Money makes the world go around, or so the song goes. And while for many, cash will always be king, it is being quickly usurped in the world of ecommerce by a new pretender to the throne – customer service.
In an increasingly affluent developed world, dominated by cash rich and time poor consumers, the race is on to be the first out of the fulfilment blocks. From weeks to days and now hours, customers are no longer willing to wait when it comes to getting their hands on their purchases.
Setting the pace as ever is Amazon and such is the pace that the online giant is now running out of warehouse space to cope with the size of its UK business. In order to keep up it is relying more and more on smaller, third party logistic (3PL) suppliers to outsource some distribution and fulfilment services.
When it comes to choosing its 3PL partners, the overriding concern for Amazon is that they can meet its next day, and often sooner, fulfilment requirements. And this is where many are struggling to keep up.
At Snapfulfil we’re increasingly seeing smaller 3PL operators who have landed new business and their warehouse management systems (WMSs) are simply too slow or clunky to meet the expectations of modern day fulfilment.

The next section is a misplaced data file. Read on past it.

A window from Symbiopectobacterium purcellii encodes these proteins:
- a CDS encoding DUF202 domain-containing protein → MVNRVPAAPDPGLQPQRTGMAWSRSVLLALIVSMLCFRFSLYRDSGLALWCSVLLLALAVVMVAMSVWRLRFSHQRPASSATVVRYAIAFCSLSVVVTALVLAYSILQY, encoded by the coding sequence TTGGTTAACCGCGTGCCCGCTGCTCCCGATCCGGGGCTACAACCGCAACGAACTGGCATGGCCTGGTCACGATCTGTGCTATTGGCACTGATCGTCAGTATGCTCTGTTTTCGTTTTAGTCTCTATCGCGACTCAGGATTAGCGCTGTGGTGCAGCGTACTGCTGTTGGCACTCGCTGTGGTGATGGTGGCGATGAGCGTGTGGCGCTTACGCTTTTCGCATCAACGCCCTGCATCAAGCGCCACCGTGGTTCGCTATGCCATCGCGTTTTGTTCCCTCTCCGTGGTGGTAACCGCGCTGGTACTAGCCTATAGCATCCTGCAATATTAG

Amazon has invested heavily in new technology to improve efficiency but its success is underpinned by ensuring pinpoint precision in warehouse processes.
For most 3PLs, costly investment in new systems is neither practical nor necessary in order to emulate this. Giving humans the tools to work more efficiently is a far more cost effective solution. When an order comes in, an effective WMS should automatically know what product needs to be shipped, where to ship it, and how to update inventory levels.
Single item orders are commonplace in ecommerce but positioning the products correctly and ensuring pickers follow the best sequences and routes can be problematic for warehouse managers. A WMS can help by providing insight in to existing processes and how best to drive efficient operations, such as channelling employees along optimal pick paths. A sophisticated WMS can quickly assign pickers to an order, give them precise commands on where and how to retrieve the goods, and keep tabs on inventory.
Simply integrating inventory information into the picking process eliminates a substantial amount of mistakes and confusion that could otherwise derail a warehouse operation. Regardless of the size of the warehouse, there can never be any guesswork on where an item is located or where it should go.
A cloud-based WMS can give this level of power, as well as a great deal of flexibility, to 3PLs at an affordable price. Amazon may have massive warehouses but, when it comes to fast and accurate fulfilment, size doesn’t matter. Smaller operations can achieve exactly the same results with a barcode scanner and a best-of-breed WMS.